“AMBASSADOR FRIEDMAN: No. No. Israel — Israel does not have to wait — does not have to wait at all. The waiting period would be the time it takes for them to obtain internal approvals and to obviously create the documentation, the calibration, the mapping that would enable us to evaluate and make sure it’s consistent with conceptual map.”

And now, in this interview, Friedman declares something which I cannot find in the plan (which I see he also declared back then too).

In the section of the Peace to Prosperity plan entitled, “CONDUCT DURING NEGOTIATIONS”, it explicitly and unequivocally declares an absolute settlement freeze for Israel in all the areas outside of those where sovereignty will be applied – which Friedman declares to be half of Area C. He doesn’t mention it, but perhaps this freeze also includes the parts around Jerusalem and the Negev that Israel is handing over (“swapping”) too. (That needs to be clarified.)

“THE STATE OF ISRAEL

In areas of the West Bank that are not contemplated by this Vision to be part of the State of Israel, Israel will not:
Build any new settlement towns, expand existing settlements or advance plans to build in those areas;
Expand any of the Israeli enclaves referred to in Section 4 or advance plans to expand those enclaves in those areas beyond their current footprint;
Demolish any structure existing as of the date of this Vision and secure the necessary legislative and/or legal decisions to ensure such an outcome. This moratorium does not preclude demolition of any illegal construction, where such construction was initiated following the release of this Vision. This moratorium does not apply to the demolition of any structure that poses a safety risk, as determined by the State of Israel, or punitive demolitions following acts of terrorism.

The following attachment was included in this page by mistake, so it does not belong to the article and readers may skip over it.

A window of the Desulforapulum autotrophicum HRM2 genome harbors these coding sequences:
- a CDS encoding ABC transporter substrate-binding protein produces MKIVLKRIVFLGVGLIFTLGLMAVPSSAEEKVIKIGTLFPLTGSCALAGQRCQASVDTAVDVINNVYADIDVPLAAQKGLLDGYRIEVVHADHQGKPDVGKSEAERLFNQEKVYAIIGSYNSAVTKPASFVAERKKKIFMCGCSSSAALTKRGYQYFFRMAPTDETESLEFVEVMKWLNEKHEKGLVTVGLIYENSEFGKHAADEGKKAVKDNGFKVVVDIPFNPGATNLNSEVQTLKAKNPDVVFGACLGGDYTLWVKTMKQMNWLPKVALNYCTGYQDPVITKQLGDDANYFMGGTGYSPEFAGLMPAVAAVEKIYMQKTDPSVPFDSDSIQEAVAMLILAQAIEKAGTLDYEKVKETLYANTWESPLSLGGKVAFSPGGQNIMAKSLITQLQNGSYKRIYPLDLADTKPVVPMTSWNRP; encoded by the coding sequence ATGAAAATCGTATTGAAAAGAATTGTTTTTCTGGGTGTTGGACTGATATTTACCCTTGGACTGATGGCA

In Palestinian enclaves referred to in Section 4, the legal status quo will prevail and the State of Israel will enable the development of those Palestinian communities within their current footprint.”

I read the plan twice today (and readers, feel free to help me here), I can not find the text for an equivalent freeze for the PA in Area C, nor within PA enclaves (“bubbles”) within Israel’s territory.

Yet Friedman said in the interview,

“Category No. 2 is the half of Area C that will be reserved for the Palestinians [to be reserved for a Palestinian state for the allotted four years], and there will be no building there – from either side – Israelis or Palestinians.”

Nowhere does the plan say that the PA won’t be allowed to build there. Nowhere.

Perhaps Friedman is recalling something he wanted to be in the plan, or he interprets as being part of the plan, but wasn’t included in the text of the final release of the plan.

In fact, the only half reference I can find says the exact opposite, that Israel will “enable the development of those Palestinian communities within their current footprint.”

That’s the exact opposite of a freeze. It says they can and will build, and Israel needs to allow it.

As as I cautioned from Day One, this plan (which has some good points) completely relies on a friendly administration interpreting the details of the plan in our favor, and Jared quickly showed us what that would look like when it doesn’t.

What happens when the not-so-friendly US administration after Trump decides that the PA has now done enough to obtain recognition as a state, especially, now that Israel has already limited its own borders and accepted the idea?

And how come Friedman didn’t explicitly mention the Jordan Valley even once in the entire interview? I found that rather jarring.

Advertisement